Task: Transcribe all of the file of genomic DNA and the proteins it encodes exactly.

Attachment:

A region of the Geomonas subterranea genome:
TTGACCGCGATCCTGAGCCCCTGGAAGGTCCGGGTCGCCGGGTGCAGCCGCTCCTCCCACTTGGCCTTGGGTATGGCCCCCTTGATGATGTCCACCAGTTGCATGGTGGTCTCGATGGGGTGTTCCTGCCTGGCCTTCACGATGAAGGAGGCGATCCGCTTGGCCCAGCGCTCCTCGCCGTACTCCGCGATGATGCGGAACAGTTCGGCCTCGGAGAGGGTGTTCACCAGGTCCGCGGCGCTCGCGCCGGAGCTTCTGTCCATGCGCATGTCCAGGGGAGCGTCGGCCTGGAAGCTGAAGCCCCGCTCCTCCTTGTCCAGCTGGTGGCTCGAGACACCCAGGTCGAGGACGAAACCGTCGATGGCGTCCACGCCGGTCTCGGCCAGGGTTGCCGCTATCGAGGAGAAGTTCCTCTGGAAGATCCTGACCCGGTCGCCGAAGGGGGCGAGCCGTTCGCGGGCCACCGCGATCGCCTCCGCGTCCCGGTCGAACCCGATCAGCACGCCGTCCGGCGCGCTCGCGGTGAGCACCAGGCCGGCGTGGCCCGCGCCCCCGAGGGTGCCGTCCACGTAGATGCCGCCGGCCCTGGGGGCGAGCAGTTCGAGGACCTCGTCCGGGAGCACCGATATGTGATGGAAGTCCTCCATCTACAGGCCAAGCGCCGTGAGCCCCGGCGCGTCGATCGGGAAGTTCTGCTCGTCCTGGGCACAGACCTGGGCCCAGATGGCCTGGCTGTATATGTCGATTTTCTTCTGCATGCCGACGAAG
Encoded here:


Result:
A region of the Geomonas subterranea genome:
TTGACCGCGATCCTGAGCCCCTGGAAGGTCCGGGTCGCCGGGTGCAGCCGCTCCTCCCACTTGGCCTTGGGTATGGCCCCCTTGATGATGTCCACCAGTTGCATGGTGGTCTCGATGGGGTGTTCCTGCCTGGCCTTCACGATGAAGGAGGCGATCCGCTTGGCCCAGCGCTCCTCGCCGTACTCCGCGATGATGCGGAACAGTTCGGCCTCGGAGAGGGTGTTCACCAGGTCCGCGGCGCTCGCGCCGGAGCTTCTGTCCATGCGCATGTCCAGGGGAGCGTCGGCCTGGAAGCTGAAGCCCCGCTCCTCCTTGTCCAGCTGGTGGCTCGAGACACCCAGGTCGAGGACGAAACCGTCGATGGCGTCCACGCCGGTCTCGGCCAGGGTTGCCGCTATCGAGGAGAAGTTCCTCTGGAAGATCCTGACCCGGTCGCCGAAGGGGGCGAGCCGTTCGCGGGCCACCGCGATCGCCTCCGCGTCCCGGTCGAACCCGATCAGCACGCCGTCCGGCGCGCTCGCGGTGAGCACCAGGCCGGCGTGGCCCGCGCCCCCGAGGGTGCCGTCCACGTAGATGCCGCCGGCCCTGGGGGCGAGCAGTTCGAGGACCTCGTCCGGGAGCACCGATATGTGATGGAAGTCCTCCATCTACAGGCCAAGCGCCGTGAGCCCCGGCGCGTCGATCGGGAAGTTCTGCTCGTCCTGGGCACAGACCTGGGCCCAGATGGCCTGGCTGTATATGTCGATTTTCTTCTGCATGCCGACGAAG
Encoded here: